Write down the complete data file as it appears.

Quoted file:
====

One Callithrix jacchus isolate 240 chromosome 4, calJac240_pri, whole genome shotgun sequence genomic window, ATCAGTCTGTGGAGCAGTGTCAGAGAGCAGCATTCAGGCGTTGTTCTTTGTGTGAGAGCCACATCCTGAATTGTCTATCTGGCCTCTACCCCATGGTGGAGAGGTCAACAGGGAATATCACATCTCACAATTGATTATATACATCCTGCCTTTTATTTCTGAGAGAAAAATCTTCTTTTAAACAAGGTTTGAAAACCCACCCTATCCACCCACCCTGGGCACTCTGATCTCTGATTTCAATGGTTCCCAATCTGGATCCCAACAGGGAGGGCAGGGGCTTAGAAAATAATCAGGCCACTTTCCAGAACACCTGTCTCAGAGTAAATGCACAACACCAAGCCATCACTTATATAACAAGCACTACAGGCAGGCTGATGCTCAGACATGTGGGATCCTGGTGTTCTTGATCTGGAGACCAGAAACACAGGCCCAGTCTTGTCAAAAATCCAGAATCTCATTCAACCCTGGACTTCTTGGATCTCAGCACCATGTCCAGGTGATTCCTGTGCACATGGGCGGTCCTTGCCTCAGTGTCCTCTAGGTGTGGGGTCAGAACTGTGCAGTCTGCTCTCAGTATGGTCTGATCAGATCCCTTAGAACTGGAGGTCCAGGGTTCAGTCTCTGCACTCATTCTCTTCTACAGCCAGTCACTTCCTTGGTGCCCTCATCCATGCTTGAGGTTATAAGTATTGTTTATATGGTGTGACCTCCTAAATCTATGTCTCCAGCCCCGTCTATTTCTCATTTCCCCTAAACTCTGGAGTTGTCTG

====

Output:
One Callithrix jacchus isolate 240 chromosome 4, calJac240_pri, whole genome shotgun sequence genomic window, ATCAGTCTGTGGAGCAGTGTCAGAGAGCAGCATTCAGGCGTTGTTCTTTGTGTGAGAGCCACATCCTGAATTGTCTATCTGGCCTCTACCCCATGGTGGAGAGGTCAACAGGGAATATCACATCTCACAATTGATTATATACATCCTGCCTTTTATTTCTGAGAGAAAAATCTTCTTTTAAACAAGGTTTGAAAACCCACCCTATCCACCCACCCTGGGCACTCTGATCTCTGATTTCAATGGTTCCCAATCTGGATCCCAACAGGGAGGGCAGGGGCTTAGAAAATAATCAGGCCACTTTCCAGAACACCTGTCTCAGAGTAAATGCACAACACCAAGCCATCACTTATATAACAAGCACTACAGGCAGGCTGATGCTCAGACATGTGGGATCCTGGTGTTCTTGATCTGGAGACCAGAAACACAGGCCCAGTCTTGTCAAAAATCCAGAATCTCATTCAACCCTGGACTTCTTGGATCTCAGCACCATGTCCAGGTGATTCCTGTGCACATGGGCGGTCCTTGCCTCAGTGTCCTCTAGGTGTGGGGTCAGAACTGTGCAGTCTGCTCTCAGTATGGTCTGATCAGATCCCTTAGAACTGGAGGTCCAGGGTTCAGTCTCTGCACTCATTCTCTTCTACAGCCAGTCACTTCCTTGGTGCCCTCATCCATGCTTGAGGTTATAAGTATTGTTTATATGGTGTGACCTCCTAAATCTATGTCTCCAGCCCCGTCTATTTCTCATTTCCCCTAAACTCTGGAGTTGTCTG